Senate OKs controversial DHS appointee

The Senate Homeland Security and Governmental Affairs Committee has approved the appointment of attorney Julie Myers as assistant secretary of Homeland Security in charge of U.S. Immigration and Customs Enforcement. Myers will inherit a law enforcement agency with a staff of some 4,000 and a budget upwards of $20 billion.

Critics contend Myers, who has been criticized for lacking substantial administrative accomplishments or experience with immigration matters, will face difficult IT management problems with little experience in the field.

ICE faces particular difficulties with its technology operations because it has, since the department first took shape, run a structural deficit with other DHS components that rely on it for IT services.

ICE officials and executives of the other agencies supposedly have hammered out an agreement under which ICE will no longer have to be bailed out by multimillion-dollar special midyear appropriations to prevent layoffs, and hiring and travel freezes.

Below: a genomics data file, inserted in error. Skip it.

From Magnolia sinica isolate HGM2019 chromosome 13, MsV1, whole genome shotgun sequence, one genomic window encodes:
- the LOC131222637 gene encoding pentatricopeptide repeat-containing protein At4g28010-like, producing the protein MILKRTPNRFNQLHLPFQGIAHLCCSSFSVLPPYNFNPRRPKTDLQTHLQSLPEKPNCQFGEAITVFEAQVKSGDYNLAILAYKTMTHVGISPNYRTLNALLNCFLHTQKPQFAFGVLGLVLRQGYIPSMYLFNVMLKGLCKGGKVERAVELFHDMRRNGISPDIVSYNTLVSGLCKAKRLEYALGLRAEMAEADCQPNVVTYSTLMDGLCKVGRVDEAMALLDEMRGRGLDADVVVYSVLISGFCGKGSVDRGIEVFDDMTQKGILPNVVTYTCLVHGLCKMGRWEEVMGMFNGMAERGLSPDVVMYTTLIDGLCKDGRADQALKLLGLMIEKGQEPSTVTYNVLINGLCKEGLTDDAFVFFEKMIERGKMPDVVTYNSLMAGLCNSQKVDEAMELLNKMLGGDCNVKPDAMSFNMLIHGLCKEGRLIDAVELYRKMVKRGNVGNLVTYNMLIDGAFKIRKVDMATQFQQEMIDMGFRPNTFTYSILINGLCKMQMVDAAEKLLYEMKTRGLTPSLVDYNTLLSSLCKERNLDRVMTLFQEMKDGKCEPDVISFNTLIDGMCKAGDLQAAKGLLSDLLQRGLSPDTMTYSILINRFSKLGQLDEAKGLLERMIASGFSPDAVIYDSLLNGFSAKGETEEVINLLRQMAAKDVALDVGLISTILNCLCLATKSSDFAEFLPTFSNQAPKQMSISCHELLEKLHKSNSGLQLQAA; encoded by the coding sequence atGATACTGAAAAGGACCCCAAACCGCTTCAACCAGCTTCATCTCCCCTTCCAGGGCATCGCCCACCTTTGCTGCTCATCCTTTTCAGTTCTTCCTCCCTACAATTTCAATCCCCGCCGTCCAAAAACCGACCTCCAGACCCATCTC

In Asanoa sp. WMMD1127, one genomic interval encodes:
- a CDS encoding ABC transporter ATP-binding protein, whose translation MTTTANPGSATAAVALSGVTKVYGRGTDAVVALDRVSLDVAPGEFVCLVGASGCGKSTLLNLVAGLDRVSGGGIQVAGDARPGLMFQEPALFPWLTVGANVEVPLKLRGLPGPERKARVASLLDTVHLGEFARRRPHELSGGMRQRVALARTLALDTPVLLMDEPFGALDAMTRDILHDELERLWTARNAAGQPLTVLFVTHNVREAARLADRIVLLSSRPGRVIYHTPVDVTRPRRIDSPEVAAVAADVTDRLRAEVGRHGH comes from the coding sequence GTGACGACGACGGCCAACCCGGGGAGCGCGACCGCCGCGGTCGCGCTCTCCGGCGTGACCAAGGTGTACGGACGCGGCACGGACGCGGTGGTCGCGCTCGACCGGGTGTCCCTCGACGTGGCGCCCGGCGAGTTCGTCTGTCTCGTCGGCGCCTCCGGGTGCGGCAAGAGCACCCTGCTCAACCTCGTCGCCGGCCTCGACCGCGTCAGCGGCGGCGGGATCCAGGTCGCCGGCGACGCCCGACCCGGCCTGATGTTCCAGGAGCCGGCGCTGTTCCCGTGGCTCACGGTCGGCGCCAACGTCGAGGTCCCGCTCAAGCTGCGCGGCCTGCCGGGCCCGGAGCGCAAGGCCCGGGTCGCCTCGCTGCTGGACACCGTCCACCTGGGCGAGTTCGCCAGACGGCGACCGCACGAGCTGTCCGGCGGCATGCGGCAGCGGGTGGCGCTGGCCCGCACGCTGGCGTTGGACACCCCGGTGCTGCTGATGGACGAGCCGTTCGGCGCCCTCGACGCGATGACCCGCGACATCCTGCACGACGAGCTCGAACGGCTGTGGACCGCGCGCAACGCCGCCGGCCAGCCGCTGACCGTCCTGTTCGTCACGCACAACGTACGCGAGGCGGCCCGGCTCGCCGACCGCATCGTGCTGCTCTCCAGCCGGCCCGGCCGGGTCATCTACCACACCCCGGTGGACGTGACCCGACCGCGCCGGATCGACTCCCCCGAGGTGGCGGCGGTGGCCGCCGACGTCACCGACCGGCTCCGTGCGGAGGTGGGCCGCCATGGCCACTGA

Critics of the appointment noted that the 36-year-old Myers' previous experience as a federal prosecutor, White House aide and manager of a much smaller bureau didn't prepare her for the ICE job. Myers' background does not include any lengthy stints overseeing business transformation of IT management projects, which will be important in her new job.

The critics also noted that Myers is married to Homeland Security secretary Michael Chertoff's chief of staff and is well-connected with the Bush administration.

Sen. Joseph Lieberman (D-Conn.), announced he would oppose the nomination, saying, "My greatest concern about this nominee is her relative lack of management experience. In fact, I do not believe that Ms. Myers meets the explicit requirement of the Homeland Security Act stated in the law: that she has five years of management experience. She has not held any management job for more than a year, and the divisions she did administer were small in comparison to ICE."

Myers' proponents reject the charge that the appointment is an example of cronyism, citing her experience at the highest levels of government.

Wilson S. Dizard III is a staff writer for Washington Technology's sister publication, Government Computer News.

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